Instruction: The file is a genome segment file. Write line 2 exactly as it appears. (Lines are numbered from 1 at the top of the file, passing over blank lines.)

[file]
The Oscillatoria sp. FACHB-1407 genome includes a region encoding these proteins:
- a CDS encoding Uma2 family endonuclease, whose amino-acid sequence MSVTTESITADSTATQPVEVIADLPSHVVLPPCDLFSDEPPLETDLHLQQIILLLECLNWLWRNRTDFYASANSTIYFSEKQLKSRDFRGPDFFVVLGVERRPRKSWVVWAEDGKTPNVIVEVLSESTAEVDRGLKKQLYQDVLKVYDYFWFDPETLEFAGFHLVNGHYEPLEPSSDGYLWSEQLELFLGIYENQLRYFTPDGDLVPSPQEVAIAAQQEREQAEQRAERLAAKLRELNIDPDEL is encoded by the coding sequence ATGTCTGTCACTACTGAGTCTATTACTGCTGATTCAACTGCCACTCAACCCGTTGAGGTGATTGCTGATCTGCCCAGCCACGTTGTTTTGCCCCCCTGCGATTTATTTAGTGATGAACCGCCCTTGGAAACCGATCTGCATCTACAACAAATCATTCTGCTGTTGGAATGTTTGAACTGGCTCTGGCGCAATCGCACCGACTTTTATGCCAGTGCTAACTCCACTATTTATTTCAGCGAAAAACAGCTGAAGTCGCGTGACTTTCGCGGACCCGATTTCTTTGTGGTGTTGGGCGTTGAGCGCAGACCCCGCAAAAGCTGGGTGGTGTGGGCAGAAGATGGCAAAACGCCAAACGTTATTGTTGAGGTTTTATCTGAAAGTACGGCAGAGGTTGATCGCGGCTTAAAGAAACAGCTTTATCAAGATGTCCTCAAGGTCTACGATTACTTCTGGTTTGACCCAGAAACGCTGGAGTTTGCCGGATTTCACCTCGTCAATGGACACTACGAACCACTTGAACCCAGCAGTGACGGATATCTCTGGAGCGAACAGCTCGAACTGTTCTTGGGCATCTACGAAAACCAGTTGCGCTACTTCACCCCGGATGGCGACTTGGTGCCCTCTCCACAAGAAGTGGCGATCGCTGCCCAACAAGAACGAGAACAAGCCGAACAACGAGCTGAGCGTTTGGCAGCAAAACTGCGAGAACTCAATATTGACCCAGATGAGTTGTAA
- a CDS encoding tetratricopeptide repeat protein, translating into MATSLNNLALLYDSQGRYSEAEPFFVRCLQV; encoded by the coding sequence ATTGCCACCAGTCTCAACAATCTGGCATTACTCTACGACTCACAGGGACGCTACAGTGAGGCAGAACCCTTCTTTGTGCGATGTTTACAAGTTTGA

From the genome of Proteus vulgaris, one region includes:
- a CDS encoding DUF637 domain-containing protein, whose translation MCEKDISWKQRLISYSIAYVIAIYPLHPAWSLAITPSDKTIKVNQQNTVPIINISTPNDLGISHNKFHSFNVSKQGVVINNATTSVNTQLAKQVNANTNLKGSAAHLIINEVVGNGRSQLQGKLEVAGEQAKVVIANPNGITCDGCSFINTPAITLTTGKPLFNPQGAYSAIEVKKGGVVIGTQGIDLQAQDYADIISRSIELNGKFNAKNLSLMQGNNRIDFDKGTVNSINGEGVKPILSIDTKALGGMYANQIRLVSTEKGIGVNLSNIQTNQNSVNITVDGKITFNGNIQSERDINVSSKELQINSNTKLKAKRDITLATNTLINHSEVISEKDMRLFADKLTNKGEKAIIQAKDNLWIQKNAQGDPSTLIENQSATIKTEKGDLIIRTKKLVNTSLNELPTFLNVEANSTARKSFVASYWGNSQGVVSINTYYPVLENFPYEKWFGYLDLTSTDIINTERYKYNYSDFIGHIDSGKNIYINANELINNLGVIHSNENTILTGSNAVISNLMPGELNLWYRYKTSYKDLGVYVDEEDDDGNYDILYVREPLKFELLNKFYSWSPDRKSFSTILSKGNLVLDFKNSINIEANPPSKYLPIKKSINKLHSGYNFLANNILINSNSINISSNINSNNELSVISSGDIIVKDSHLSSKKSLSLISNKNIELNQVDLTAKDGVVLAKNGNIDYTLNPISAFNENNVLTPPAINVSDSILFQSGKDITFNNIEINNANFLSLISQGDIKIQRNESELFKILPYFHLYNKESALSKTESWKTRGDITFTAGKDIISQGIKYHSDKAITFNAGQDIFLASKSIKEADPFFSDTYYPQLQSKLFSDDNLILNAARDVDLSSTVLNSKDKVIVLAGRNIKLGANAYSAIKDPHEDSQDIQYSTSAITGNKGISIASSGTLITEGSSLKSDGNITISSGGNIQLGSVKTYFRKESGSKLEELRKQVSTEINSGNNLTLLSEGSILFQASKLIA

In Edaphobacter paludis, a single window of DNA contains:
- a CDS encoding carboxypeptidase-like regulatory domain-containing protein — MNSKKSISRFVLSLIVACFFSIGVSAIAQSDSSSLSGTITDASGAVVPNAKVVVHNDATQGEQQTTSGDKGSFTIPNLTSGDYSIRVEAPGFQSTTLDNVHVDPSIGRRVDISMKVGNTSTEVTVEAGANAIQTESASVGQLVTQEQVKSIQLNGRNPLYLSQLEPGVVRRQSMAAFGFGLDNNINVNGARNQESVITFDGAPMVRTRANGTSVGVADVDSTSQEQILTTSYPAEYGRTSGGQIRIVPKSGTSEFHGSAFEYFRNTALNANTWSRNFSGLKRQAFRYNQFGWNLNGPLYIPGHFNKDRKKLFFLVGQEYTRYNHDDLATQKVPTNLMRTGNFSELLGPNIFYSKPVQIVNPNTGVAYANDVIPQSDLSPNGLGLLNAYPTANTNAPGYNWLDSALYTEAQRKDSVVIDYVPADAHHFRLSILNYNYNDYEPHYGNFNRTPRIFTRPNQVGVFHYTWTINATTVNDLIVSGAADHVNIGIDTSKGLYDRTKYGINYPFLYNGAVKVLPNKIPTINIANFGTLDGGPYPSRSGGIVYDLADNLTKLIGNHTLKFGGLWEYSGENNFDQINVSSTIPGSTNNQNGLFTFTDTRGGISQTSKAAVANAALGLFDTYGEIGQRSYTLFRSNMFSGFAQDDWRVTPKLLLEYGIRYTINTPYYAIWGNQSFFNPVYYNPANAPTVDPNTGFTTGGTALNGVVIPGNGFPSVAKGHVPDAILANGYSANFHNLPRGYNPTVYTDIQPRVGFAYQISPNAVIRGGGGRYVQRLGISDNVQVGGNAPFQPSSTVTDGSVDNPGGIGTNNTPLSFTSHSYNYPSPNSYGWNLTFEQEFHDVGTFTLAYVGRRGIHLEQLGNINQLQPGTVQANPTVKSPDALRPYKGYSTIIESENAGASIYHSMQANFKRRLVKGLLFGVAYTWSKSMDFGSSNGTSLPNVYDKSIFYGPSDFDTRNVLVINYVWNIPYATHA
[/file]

- a CDS encoding Uma2 family endonuclease, whose amino-acid sequence MSVTTESITADSTATQPVEVIADLPSHVVLPPCDLFSDEPPLETDLHLQQIILLLECLNWLWRNRTDFYASANSTIYFSEKQLKSRDFRGPDFFVVLGVERRPRKSWVVWAEDGKTPNVIVEVLSESTAEVDRGLKKQLYQDVLKVYDYFWFDPETLEFAGFHLVNGHYEPLEPSSDGYLWSEQLELFLGIYENQLRYFTPDGDLVPSPQEVAIAAQQEREQAEQRAERLAAKLRELNIDPDEL is encoded by the coding sequence ATGTCTGTCACTACTGAGTCTATTACTGCTGATTCAACTGCCACTCAACCCGTTGAGGTGATTGCTGATCTGCCCAGCCACGTTGTTTTGCCCCCCTGCGATTTATTTAGTGATGAACCGCCCTTGGAAACCGATCTGCATCTACAACAAATCATTCTGCTGTTGGAATGTTTGAACTGGCTCTGGCGCAATCGCACCGACTTTTATGCCAGTGCTAACTCCACTATTTATTTCAGCGAAAAACAGCTGAAGTCGCGTGACTTTCGCGGACCCGATTTCTTTGTGGTGTTGGGCGTTGAGCGCAGACCCCGCAAAAGCTGGGTGGTGTGGGCAGAAGATGGCAAAACGCCAAACGTTATTGTTGAGGTTTTATCTGAAAGTACGGCAGAGGTTGATCGCGGCTTAAAGAAACAGCTTTATCAAGATGTCCTCAAGGTCTACGATTACTTCTGGTTTGACCCAGAAACGCTGGAGTTTGCCGGATTTCACCTCGTCAATGGACACTACGAACCACTTGAACCCAGCAGTGACGGATATCTCTGGAGCGAACAGCTCGAACTGTTCTTGGGCATCTACGAAAACCAGTTGCGCTACTTCACCCCGGATGGCGACTTGGTGCCCTCTCCACAAGAAGTGGCGATCGCTGCCCAACAAGAACGAGAACAAGCCGAACAACGAGCTGAGCGTTTGGCAGCAAAACTGCGAGAACTCAATATTGACCCAGATGAGTTGTAA